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“Gueules cassées” of the Grande Armée

The “Gueules cassées” (broken faces) and Napoleon’s "Grande Armée”
Xavier Riaud

There is few information about maxillofacial surgery during Napoleon’s epic. The most essential part is the precepts provided by Dominique Larrey.

“One must remember that during Napoleon’s period, the critically wounded were killed on the battle field to end their suffering and to avoid palliative and curative treatments which would have delayed the troops’ progression. Whatever the nature of the injuries was, the wounded were more highly likely to die from epidemics. Napoleon advocated for vaccine prevention. The former was particularly sensitive to the treatment aimed at protecting more the combatant than the man (Long, 2002).”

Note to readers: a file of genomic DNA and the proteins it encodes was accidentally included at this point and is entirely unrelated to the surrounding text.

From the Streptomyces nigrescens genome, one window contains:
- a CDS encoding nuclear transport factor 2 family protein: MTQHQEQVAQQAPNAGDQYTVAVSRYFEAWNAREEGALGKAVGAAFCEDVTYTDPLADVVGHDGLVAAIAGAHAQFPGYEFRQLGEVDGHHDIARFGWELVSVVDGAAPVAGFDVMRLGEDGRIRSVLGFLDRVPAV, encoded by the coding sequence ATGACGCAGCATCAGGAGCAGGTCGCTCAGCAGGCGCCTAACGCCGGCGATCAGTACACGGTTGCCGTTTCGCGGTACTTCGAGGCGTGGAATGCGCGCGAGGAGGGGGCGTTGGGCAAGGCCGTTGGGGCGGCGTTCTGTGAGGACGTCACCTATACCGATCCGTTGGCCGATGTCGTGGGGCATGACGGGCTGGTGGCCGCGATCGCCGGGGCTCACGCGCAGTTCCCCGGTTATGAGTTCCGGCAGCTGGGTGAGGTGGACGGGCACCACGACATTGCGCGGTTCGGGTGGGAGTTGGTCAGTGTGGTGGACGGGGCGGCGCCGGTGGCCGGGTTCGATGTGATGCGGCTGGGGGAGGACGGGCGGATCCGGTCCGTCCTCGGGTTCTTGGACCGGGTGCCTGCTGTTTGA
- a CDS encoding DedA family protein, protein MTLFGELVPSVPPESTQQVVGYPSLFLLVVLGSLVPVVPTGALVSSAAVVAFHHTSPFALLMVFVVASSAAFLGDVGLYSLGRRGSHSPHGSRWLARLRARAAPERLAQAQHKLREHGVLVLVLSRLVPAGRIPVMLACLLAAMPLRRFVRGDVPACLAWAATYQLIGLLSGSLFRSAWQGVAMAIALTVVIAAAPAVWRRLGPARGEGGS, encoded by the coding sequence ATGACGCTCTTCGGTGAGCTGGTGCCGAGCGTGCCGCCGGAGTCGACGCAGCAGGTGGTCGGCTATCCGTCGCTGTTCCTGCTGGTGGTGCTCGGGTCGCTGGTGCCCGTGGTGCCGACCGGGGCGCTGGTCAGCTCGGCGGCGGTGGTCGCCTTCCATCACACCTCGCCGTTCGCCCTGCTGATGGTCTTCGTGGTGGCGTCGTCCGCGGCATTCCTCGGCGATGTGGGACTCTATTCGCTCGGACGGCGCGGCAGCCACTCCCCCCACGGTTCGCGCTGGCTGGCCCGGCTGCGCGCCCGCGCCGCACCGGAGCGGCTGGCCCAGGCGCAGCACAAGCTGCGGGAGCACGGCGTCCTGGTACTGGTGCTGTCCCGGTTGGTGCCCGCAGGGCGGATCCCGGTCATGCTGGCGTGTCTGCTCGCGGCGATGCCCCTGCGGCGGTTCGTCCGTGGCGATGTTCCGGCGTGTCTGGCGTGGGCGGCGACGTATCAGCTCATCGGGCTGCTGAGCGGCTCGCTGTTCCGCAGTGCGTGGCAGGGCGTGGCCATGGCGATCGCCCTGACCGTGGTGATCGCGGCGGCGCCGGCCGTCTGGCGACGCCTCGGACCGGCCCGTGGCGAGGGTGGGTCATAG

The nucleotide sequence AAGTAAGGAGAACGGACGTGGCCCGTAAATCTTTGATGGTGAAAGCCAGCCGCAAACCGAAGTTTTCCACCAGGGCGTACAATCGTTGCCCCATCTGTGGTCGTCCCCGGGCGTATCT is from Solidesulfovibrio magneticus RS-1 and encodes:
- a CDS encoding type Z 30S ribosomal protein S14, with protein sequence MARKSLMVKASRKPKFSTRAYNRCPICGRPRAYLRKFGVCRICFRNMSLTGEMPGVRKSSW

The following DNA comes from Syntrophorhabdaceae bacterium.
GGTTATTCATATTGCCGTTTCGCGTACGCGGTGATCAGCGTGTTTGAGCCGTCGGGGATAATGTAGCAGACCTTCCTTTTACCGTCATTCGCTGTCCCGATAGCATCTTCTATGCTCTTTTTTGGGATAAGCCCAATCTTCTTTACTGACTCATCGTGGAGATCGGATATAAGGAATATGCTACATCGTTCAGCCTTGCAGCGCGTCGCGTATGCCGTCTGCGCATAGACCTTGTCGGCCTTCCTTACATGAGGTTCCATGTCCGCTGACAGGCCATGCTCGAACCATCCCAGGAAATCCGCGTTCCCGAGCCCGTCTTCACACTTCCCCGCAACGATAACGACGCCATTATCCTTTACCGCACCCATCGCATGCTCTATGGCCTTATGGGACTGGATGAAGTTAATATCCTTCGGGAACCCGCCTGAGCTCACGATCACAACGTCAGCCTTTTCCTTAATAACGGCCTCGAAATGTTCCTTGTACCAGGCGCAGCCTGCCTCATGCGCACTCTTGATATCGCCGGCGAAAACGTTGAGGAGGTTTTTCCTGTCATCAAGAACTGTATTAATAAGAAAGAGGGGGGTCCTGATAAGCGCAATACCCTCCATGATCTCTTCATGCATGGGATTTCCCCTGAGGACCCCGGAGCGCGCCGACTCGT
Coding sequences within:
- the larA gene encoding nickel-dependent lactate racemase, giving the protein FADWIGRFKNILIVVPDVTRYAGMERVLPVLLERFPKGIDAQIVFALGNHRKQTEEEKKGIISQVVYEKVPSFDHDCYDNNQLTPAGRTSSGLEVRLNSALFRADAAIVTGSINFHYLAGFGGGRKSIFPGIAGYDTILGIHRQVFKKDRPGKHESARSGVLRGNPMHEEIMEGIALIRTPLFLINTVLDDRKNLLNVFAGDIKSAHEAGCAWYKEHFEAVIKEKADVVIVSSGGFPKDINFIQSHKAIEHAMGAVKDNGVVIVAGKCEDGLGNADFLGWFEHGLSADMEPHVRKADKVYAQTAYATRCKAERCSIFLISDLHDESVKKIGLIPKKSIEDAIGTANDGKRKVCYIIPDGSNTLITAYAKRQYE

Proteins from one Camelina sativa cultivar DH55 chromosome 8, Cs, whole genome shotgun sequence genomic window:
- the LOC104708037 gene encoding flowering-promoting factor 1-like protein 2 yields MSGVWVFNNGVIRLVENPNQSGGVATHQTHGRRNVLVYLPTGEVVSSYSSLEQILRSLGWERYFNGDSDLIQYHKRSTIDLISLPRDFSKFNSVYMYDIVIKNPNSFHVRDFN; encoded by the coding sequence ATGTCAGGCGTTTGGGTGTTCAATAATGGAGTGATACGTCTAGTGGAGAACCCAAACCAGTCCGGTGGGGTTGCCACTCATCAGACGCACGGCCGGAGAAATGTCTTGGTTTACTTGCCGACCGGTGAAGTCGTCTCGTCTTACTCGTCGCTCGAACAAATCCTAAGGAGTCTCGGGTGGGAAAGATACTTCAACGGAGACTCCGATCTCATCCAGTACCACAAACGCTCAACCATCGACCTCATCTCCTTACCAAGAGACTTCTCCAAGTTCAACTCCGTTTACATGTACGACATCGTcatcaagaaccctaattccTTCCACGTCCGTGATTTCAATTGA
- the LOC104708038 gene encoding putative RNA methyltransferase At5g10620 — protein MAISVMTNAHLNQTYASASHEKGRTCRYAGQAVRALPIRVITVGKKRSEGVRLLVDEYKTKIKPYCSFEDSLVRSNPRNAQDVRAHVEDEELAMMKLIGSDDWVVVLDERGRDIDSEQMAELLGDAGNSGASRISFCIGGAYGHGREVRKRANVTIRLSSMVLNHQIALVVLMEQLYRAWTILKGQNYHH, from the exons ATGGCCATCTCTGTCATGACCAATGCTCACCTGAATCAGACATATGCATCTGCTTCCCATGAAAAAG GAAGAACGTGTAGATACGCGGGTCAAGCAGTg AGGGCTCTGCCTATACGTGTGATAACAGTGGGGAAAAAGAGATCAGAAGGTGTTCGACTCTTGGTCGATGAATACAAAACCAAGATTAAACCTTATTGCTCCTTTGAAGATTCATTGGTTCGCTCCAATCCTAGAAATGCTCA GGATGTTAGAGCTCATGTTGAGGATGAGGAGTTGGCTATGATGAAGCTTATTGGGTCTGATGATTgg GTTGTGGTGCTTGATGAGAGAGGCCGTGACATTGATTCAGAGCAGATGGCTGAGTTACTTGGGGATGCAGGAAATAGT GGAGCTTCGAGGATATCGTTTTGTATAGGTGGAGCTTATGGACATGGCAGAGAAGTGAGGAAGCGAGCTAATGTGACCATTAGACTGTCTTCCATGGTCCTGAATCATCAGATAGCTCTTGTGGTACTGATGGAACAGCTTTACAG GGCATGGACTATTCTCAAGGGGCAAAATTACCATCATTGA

There was no dentist within Napoleon’s army. The military surgeons were in charge of dental surgery on the front (Lecomte & Tristan, 2010). They treated the ailing soldiers’ dental diseases with shoemaker pliers (Sandeau (a) and (b), 2004).

http://www.napoleonicsociety.com/english/pdf/gueulescassriaud.pdf

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